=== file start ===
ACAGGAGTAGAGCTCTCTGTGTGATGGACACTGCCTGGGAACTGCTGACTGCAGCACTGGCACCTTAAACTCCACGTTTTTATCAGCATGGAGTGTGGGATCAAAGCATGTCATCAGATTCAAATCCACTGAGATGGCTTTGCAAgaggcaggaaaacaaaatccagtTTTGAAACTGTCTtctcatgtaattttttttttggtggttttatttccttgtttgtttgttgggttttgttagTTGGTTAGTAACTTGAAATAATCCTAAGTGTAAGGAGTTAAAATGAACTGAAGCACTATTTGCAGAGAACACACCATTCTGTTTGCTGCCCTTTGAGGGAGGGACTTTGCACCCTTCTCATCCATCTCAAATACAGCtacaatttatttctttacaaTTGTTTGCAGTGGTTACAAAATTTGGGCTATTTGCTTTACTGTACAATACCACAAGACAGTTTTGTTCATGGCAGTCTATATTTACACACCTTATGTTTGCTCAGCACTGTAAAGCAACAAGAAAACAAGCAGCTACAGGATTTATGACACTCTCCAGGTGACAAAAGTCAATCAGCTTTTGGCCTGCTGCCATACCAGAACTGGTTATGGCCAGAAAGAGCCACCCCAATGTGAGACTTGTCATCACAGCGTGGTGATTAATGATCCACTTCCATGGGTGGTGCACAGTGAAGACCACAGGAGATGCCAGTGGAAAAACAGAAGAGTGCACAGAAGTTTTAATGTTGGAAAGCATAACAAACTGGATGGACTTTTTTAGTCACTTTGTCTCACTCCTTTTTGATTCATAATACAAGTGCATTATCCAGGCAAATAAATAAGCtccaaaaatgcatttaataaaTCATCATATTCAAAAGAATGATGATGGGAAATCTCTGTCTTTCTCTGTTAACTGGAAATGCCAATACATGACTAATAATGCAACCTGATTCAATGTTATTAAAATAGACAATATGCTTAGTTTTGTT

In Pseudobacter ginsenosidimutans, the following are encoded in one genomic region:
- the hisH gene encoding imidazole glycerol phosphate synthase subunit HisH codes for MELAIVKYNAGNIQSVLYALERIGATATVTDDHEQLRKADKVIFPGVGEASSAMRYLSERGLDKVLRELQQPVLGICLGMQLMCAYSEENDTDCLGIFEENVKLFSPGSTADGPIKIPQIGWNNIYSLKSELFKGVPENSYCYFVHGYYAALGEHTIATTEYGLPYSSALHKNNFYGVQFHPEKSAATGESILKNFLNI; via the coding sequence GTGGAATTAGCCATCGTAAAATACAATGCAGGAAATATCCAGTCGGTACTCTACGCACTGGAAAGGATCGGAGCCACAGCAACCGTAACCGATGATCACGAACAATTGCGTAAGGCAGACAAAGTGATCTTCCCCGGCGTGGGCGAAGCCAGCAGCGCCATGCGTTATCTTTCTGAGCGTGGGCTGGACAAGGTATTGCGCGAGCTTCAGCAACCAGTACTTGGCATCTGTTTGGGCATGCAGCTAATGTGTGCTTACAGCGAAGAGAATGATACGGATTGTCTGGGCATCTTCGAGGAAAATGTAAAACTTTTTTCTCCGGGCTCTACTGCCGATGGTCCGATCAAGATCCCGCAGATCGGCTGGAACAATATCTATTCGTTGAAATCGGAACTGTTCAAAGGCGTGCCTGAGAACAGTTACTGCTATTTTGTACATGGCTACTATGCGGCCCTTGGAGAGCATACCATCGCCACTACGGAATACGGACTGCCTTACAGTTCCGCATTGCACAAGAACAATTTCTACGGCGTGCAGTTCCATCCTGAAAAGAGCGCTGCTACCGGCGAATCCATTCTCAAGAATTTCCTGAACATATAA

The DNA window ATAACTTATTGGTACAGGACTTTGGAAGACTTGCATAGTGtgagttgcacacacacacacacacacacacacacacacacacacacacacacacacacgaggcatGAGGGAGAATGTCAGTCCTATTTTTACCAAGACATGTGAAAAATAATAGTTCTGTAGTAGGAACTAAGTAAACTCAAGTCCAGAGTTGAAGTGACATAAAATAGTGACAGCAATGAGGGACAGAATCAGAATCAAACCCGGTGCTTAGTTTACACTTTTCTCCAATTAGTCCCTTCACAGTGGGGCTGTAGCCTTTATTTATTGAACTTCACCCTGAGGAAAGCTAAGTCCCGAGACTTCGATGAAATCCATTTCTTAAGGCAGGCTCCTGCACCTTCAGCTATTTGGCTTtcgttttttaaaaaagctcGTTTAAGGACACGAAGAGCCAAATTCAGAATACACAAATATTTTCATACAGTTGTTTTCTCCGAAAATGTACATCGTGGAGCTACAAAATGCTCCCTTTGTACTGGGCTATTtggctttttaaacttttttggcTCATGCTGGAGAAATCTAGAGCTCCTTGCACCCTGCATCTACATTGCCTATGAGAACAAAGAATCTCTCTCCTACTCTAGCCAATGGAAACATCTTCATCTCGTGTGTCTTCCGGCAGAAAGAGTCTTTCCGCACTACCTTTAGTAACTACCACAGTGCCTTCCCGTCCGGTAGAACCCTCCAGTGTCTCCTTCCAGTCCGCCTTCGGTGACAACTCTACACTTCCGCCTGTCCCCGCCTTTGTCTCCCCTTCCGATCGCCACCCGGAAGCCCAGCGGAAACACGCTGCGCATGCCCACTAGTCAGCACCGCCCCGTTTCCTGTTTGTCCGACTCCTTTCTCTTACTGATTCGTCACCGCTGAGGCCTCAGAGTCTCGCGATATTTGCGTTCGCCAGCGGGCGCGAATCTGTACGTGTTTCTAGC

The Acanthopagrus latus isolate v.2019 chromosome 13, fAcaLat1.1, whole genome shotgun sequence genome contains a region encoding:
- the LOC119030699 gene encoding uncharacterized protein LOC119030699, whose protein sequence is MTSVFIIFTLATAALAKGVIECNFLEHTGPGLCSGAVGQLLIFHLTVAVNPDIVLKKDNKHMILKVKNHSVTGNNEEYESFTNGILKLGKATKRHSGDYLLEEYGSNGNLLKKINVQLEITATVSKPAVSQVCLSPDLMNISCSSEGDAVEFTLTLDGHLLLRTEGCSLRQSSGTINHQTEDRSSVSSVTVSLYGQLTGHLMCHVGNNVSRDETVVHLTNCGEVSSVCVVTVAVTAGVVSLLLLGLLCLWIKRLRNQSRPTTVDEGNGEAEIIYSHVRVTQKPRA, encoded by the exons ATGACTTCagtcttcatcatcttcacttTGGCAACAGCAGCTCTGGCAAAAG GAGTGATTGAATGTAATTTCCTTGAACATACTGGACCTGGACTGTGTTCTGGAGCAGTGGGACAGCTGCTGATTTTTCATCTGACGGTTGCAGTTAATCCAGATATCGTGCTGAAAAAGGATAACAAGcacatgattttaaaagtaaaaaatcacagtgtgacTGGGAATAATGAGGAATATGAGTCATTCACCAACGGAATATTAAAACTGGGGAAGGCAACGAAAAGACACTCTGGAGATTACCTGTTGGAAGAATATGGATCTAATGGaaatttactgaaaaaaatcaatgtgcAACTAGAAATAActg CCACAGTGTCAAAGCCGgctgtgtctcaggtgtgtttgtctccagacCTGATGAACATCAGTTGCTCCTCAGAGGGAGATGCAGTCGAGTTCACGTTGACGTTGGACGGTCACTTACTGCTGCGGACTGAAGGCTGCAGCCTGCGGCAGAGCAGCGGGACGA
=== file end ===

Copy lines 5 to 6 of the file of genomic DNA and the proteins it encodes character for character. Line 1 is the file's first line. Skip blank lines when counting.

The Acanthopagrus latus isolate v.2019 chromosome 13, fAcaLat1.1, whole genome shotgun sequence genome contains a region encoding:
- the LOC119030699 gene encoding uncharacterized protein LOC119030699, whose protein sequence is MTSVFIIFTLATAALAKGVIECNFLEHTGPGLCSGAVGQLLIFHLTVAVNPDIVLKKDNKHMILKVKNHSVTGNNEEYESFTNGILKLGKATKRHSGDYLLEEYGSNGNLLKKINVQLEITATVSKPAVSQVCLSPDLMNISCSSEGDAVEFTLTLDGHLLLRTEGCSLRQSSGTINHQTEDRSSVSSVTVSLYGQLTGHLMCHVGNNVSRDETVVHLTNCGEVSSVCVVTVAVTAGVVSLLLLGLLCLWIKRLRNQSRPTTVDEGNGEAEIIYSHVRVTQKPRA, encoded by the exons ATGACTTCagtcttcatcatcttcacttTGGCAACAGCAGCTCTGGCAAAAG GAGTGATTGAATGTAATTTCCTTGAACATACTGGACCTGGACTGTGTTCTGGAGCAGTGGGACAGCTGCTGATTTTTCATCTGACGGTTGCAGTTAATCCAGATATCGTGCTGAAAAAGGATAACAAGcacatgattttaaaagtaaaaaatcacagtgtgacTGGGAATAATGAGGAATATGAGTCATTCACCAACGGAATATTAAAACTGGGGAAGGCAACGAAAAGACACTCTGGAGATTACCTGTTGGAAGAATATGGATCTAATGGaaatttactgaaaaaaatcaatgtgcAACTAGAAATAActg CCACAGTGTCAAAGCCGgctgtgtctcaggtgtgtttgtctccagacCTGATGAACATCAGTTGCTCCTCAGAGGGAGATGCAGTCGAGTTCACGTTGACGTTGGACGGTCACTTACTGCTGCGGACTGAAGGCTGCAGCCTGCGGCAGAGCAGCGGGACGA